In 2020, Bethel Woods received a DHPSNY Archival Needs Assessment. Could you share a little about your experience with the DHPSNY application and assessment process? 

The application was a good exercise in reviewing information we already had at our disposal and getting acquainted with the different people who play a role in the care of collections. It helped me to understand and appreciate all the work that goes on behind the scenes to keep our building and facilities running. Also, during the application process, Kate Philipson came out to the site for a pre-assessment visit. It was great to meet with her in space and get an idea for what DHPSNY would be looking at. In our case, it was extra helpful to have this visit as it took place in winter 2020, pre-COVID.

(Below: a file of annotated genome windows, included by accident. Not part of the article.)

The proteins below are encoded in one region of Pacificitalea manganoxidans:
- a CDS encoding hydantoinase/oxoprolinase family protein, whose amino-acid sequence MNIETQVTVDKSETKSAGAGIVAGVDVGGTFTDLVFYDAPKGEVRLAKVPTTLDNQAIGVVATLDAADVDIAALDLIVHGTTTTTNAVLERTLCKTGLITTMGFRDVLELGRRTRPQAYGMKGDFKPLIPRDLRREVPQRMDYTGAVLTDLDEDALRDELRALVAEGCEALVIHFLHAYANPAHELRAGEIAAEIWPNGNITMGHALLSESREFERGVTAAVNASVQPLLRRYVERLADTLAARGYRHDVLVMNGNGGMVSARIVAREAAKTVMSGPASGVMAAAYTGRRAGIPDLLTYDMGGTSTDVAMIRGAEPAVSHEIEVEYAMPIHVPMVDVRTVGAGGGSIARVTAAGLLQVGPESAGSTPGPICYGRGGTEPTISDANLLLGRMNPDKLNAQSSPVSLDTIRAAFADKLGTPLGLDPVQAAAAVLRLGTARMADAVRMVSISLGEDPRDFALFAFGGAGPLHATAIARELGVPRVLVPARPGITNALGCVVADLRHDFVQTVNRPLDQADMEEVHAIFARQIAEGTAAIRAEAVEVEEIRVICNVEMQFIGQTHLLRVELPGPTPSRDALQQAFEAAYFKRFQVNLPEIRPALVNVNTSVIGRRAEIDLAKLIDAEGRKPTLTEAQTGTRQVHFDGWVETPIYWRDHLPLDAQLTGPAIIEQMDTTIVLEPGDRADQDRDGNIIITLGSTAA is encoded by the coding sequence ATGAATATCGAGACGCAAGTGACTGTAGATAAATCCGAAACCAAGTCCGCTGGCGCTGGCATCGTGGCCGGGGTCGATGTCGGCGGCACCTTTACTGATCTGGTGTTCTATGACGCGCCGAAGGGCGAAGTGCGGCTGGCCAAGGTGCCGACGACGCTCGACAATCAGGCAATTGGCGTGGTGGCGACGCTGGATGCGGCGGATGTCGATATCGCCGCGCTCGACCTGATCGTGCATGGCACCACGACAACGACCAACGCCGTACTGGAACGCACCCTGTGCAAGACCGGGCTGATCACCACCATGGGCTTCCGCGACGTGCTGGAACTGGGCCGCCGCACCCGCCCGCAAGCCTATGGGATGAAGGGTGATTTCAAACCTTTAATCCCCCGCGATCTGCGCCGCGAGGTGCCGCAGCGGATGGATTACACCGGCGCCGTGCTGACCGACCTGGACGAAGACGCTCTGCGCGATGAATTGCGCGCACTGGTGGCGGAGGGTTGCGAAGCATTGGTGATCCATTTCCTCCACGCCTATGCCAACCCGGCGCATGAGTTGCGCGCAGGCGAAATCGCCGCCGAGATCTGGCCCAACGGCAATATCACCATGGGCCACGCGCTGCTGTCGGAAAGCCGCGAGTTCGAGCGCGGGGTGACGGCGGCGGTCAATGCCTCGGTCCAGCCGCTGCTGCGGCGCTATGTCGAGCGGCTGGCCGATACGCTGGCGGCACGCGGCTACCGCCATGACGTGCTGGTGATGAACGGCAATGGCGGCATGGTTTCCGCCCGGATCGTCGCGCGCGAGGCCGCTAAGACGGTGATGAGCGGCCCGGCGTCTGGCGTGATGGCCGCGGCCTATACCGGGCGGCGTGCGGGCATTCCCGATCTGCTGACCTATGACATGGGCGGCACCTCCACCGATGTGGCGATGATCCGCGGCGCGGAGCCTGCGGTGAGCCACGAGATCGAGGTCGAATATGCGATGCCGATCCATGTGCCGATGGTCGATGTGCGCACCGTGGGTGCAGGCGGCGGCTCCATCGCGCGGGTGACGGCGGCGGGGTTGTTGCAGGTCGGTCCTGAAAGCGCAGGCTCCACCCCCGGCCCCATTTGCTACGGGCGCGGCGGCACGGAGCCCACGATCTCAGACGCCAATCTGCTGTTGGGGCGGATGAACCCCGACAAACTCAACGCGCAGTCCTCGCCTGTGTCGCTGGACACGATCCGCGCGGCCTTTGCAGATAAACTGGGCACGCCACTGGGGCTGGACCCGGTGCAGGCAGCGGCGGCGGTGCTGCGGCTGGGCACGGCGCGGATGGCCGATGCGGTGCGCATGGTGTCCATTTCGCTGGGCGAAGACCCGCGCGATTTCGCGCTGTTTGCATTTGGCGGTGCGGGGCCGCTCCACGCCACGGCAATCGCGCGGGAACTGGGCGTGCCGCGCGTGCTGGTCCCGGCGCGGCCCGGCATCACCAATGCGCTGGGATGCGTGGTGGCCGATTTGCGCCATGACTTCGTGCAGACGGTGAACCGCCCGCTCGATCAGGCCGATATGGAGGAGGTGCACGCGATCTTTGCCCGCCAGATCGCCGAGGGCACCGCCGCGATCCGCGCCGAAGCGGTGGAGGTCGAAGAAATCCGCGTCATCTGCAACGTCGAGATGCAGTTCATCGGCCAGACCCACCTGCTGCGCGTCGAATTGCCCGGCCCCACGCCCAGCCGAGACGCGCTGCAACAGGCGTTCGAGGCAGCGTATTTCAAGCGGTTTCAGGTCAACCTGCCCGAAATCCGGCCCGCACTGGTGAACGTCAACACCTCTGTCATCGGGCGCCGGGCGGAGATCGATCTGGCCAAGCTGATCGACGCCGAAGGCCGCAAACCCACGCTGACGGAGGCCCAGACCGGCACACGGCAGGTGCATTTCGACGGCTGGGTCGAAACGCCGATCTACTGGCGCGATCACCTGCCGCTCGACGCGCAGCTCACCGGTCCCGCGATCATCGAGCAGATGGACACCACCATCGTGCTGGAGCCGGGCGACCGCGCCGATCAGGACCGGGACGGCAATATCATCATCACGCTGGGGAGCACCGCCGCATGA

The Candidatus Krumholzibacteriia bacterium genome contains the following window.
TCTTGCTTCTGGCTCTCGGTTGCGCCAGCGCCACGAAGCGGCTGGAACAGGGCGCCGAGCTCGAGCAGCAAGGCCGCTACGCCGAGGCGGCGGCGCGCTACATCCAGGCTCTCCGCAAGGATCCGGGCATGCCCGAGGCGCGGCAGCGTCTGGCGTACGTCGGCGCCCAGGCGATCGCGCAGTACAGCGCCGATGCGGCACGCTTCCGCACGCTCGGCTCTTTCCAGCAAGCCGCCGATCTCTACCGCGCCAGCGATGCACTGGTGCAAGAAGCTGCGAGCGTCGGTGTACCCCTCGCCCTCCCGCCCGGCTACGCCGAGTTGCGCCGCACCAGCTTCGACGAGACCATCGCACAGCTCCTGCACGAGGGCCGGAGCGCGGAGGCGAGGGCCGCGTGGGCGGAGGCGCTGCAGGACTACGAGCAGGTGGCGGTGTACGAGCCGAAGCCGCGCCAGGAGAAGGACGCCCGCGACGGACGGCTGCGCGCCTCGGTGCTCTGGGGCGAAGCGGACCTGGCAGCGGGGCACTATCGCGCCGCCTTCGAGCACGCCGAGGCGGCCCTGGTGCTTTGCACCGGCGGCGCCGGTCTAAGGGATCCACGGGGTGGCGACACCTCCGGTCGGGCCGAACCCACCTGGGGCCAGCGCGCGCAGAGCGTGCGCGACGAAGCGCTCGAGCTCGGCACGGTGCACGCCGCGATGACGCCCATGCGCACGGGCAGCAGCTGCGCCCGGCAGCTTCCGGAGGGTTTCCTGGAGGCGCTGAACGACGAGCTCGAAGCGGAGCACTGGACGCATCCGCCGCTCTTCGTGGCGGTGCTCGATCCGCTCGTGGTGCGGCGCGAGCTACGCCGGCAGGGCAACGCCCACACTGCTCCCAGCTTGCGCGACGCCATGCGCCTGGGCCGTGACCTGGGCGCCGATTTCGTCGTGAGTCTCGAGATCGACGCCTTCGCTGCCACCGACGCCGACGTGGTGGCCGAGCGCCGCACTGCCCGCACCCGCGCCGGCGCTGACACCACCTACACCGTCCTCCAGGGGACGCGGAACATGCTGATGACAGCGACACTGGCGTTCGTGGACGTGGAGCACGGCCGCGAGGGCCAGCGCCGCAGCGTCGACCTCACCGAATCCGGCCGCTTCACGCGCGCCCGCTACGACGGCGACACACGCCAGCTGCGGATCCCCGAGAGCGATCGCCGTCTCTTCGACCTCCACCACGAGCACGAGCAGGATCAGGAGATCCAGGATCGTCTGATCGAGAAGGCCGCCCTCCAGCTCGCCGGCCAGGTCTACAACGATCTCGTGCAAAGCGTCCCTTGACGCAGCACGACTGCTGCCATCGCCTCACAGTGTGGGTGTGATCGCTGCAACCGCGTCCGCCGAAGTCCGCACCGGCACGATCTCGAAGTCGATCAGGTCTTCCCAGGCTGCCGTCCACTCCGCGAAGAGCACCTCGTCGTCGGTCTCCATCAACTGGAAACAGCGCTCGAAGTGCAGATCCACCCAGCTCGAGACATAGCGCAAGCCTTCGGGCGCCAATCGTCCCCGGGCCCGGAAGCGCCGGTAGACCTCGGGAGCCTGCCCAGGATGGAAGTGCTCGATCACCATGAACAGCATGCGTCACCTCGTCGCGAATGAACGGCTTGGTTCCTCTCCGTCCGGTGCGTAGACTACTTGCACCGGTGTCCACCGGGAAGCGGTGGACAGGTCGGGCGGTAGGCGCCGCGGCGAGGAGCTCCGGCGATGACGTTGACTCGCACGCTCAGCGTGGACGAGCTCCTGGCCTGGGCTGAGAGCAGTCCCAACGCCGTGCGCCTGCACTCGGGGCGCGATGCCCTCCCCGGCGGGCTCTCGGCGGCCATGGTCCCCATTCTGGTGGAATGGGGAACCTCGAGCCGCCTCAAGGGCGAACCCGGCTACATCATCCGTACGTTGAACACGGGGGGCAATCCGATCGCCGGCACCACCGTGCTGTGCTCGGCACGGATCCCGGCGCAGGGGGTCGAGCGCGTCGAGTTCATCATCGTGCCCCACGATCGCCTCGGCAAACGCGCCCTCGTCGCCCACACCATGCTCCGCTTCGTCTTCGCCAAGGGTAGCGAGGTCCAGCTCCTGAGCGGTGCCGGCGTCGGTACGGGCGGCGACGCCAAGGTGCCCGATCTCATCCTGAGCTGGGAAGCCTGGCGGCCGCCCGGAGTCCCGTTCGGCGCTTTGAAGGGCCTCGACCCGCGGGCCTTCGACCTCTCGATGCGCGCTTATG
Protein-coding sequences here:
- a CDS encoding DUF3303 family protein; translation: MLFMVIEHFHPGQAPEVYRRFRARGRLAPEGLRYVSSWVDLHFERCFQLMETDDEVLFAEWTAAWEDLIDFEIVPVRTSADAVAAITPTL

During lockdown it was unclear if or when our assessment could take place. Thankfully, by working with our assessors, we came up with a solution. Combining Kate’s observations during her informal visit, the thorough application form, and additional photographs of collections spaces provided by our team, the assessment moved forward remotely. Representatives from the relevant departments gathered on Zoom to discuss the DHPSNY team’s questions and complete as normal of an assessment as possible. The wealth of knowledge and experience the assessors have was very apparent as they asked their questions, and I knew that we were going to get a thoughtful and thorough report.

Were there any unexpected discoveries or insights gained through the assessment process that impacted the museum's planning or understanding of its archival holdings?